Garden State Equality Condemns Erasure of Student’s LGBTQ Pride Mural in Hackensack Public School Over Church Objections

Garden State Equality Condemns Erasure of Student’s LGBTQ Pride Mural in Hackensack Public School Over Church Objections

Church has extended history of censoring curriculum and student speech on LGBTQ Issues within the school

 

This week, an LGBTQ pride mural created by a student at Bergen Arts & Science Charter School (BASCS) was painted over following complaints by the school’s landlord, Holy Trinity Church, who called the rainbow heart “offensive”. BASCS is a public school that is privately run as a charter school.

 

Garden State Equality was informed by the student, a sixteen year old high school junior at BASCS, that the school has a long history of restricting education and censoring faculty and students’ speech within the school.

 

Following complaints by the landlord in 2018, the school abolished a long-running daily educational program, which taught students about a unique historical figure each day, after the school included LGBTQ figures during Pride Month. Additionally, the school’s psychologist was forced to remove a poster supportive of LGBTQ students. The poster was signed by faculty and students and merely declared the office a “safe space” for LGBTQ students to enter for support.

 

New Jersey’s LGBTQ-Inclusive Curriculum Law, passed in January 2019, will take effect in the 2020-2021 school year, and as a public school, BASCS would be required to implement the law.

 

“It is offensive, unconscionable, and flatly unconstitutional for this church acting as a for-profit landlord to restrict a public school’s curriculum or censor student speech within those walls. This type of hate-fueled bigotry is precisely why New Jersey needs LGBTQ-inclusive curriculum to promote acceptance and understanding,” said Garden State Equality executive director Christian Fuscarino. “Garden State Equality will never back down from fighting for LGBTQ youth, and we call on the Bergen Arts & Science Charter School to restore the artwork and enhance its curriculum to teach its students that hate and censorship are not welcome in New Jersey’s public schools.”

“The school’s actions in destroying a student’s artwork is rank censorship and out of step with New Jersey values and our laws. Decades ago, the United State Supreme Court held that students ‘do not shed their constitutional rights to freedom of speech or expression at the schoolhouse gate,’” said Garden State Equality board member and former state bar president Thomas Prol, Esq. “It is sadly ironic that an educational institution is now delivering a lesson in censorship to these students during their tender years.”

The Archdiocese Of Newark released the following statement in response:

The Archdiocese of Newark embraces and welcomes all within our faithful community – it’s unfortunate that facts regarding wall paintings at the Bergen Arts & Science Charter School have been grossly misrepresented.

The Holy Trinity Church simply raised two concerns. First, that the school refrain from consistently painting on the building surfaces. Secondly, that the school remove some content in a new painting, which included some symbols of sexuality that were inappropriate for the building, as the building is utilized by parishioners of the Church, as well as the School.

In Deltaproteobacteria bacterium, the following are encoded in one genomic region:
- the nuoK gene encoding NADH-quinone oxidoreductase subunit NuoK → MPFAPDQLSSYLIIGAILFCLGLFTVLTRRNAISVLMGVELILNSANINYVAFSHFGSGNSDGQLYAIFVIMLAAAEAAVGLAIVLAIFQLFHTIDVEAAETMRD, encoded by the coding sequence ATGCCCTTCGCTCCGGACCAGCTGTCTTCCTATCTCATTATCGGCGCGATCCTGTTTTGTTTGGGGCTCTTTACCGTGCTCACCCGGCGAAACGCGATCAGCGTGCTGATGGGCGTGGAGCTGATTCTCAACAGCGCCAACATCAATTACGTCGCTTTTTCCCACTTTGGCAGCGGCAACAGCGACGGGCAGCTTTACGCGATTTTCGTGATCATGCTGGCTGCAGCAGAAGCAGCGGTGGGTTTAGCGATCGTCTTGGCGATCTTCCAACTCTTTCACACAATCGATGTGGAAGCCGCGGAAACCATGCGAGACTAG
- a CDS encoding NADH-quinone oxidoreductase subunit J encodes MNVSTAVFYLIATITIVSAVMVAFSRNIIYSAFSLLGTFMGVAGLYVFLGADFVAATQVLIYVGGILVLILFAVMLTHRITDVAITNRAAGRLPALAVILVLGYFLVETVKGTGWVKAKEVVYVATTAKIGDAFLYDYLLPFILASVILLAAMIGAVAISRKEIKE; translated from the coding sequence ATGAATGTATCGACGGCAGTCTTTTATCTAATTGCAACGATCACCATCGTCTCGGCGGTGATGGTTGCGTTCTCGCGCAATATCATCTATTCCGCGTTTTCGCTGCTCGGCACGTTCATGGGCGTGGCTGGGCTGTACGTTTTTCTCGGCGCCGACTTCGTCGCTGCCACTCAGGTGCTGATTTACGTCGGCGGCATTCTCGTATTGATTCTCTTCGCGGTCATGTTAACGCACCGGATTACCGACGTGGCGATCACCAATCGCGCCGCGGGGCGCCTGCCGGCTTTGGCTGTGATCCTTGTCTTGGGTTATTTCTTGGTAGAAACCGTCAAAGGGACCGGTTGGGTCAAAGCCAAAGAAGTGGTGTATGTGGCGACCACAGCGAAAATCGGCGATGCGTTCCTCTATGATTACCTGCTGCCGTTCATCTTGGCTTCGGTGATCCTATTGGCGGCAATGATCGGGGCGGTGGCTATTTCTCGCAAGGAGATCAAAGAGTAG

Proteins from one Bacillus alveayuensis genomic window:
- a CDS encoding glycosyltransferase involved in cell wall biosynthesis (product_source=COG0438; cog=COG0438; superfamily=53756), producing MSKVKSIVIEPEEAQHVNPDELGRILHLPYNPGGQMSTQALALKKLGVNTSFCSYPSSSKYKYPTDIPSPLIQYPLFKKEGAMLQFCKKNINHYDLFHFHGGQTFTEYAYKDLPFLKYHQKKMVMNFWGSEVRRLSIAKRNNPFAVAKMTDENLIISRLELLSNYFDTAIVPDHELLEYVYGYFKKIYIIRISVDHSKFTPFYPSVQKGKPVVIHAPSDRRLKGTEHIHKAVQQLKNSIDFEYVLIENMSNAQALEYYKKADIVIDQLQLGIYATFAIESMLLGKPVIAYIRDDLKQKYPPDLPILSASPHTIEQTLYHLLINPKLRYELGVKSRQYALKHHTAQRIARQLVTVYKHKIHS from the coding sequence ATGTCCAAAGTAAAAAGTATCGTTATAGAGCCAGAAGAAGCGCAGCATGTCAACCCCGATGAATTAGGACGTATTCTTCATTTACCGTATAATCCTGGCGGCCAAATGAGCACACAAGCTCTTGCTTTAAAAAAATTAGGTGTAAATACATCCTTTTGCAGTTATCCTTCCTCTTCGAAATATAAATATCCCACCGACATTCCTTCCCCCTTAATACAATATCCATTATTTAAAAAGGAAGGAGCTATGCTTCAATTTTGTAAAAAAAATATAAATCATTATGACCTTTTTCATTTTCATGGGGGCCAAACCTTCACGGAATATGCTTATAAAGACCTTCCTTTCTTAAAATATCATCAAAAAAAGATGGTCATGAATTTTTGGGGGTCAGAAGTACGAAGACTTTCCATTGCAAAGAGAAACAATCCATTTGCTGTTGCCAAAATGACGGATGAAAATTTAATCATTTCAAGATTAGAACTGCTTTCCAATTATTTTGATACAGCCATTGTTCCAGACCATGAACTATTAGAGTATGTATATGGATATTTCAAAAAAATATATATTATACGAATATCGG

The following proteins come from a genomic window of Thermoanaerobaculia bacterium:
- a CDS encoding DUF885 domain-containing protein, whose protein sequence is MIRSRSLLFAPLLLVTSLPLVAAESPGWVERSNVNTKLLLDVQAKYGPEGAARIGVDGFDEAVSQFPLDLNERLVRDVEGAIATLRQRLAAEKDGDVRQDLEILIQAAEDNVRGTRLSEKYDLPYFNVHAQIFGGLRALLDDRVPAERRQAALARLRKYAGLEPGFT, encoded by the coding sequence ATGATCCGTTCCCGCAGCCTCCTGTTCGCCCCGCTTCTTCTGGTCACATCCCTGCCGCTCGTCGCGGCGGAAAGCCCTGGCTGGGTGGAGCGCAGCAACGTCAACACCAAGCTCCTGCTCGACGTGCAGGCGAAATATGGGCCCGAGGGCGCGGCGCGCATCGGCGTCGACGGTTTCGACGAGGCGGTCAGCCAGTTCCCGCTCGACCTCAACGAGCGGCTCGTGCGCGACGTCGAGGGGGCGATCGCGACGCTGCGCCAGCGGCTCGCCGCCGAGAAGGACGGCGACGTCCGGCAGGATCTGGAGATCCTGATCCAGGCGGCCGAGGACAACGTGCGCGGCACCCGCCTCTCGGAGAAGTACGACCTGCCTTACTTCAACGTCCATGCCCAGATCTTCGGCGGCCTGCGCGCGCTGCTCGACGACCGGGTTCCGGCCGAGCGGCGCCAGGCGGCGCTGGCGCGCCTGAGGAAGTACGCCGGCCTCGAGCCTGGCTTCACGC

While the focus of attention has been on an illustration of a heart – there was neither any specific discussion about that section of the painting, nor direction to remove it. Clearly the school or teachers decided to amend that part of the mural in response on their own.

As already indicated, since the building is utilized by parishioners of the church, as well as the school, Holy Trinity simply has asked the tenants to be cognizant of this when displaying information and materials. The mural violated that understanding in its permanent nature – directly painted on the surface – and in some of the content.

We wish that Garden State Equality first had contacted us directly about the matter.  We are more than willing to meet with them to discuss it.

GSE released the following statement in response:

Yesterday, Garden State Equality released a statement condemning the removal of a student’s LGBTQ pride mural at a Hackensack public charter school over church objections. In response, last night The Archdiocese of Newark claimed that “there was neither any specific discussion about that section of the painting, nor direction to remove it.”

Today, Garden State Equality is calling on the church to restore the student’s mural.

The following statement may be attributed to Garden State Equality executive director Christian Fuscarino:

Rev. Paul Prevosto—the pastor of Holy Trinity Church in Hackensack which is the landlord of BASCS—is on the record calling the 16-year-old student’s LGBTQ pride mural “sexual,” “offensive,” and “obscene” while confessing he demanded the school “to take care of it.”

Garden State Equality works with many affirming religious institutions, but few have come close to displaying such militant opposition to LGBTQ people and recklessness for the facts throughout history.

In spite of Rev. Prevosto’s public comments, The Archdiocese of Newark claims they neither discussed nor directed the school to remove the student’s LGBTQ rainbow heart mural, so if they sincerely want to “embrace and welcome” everyone as stated, we expect The Archdiocese’s swift and urgent call for the school to restore the mural.

(Visited 1 times, 1 visits today)

Comments are closed.

News From Around the Web

The Political Landscape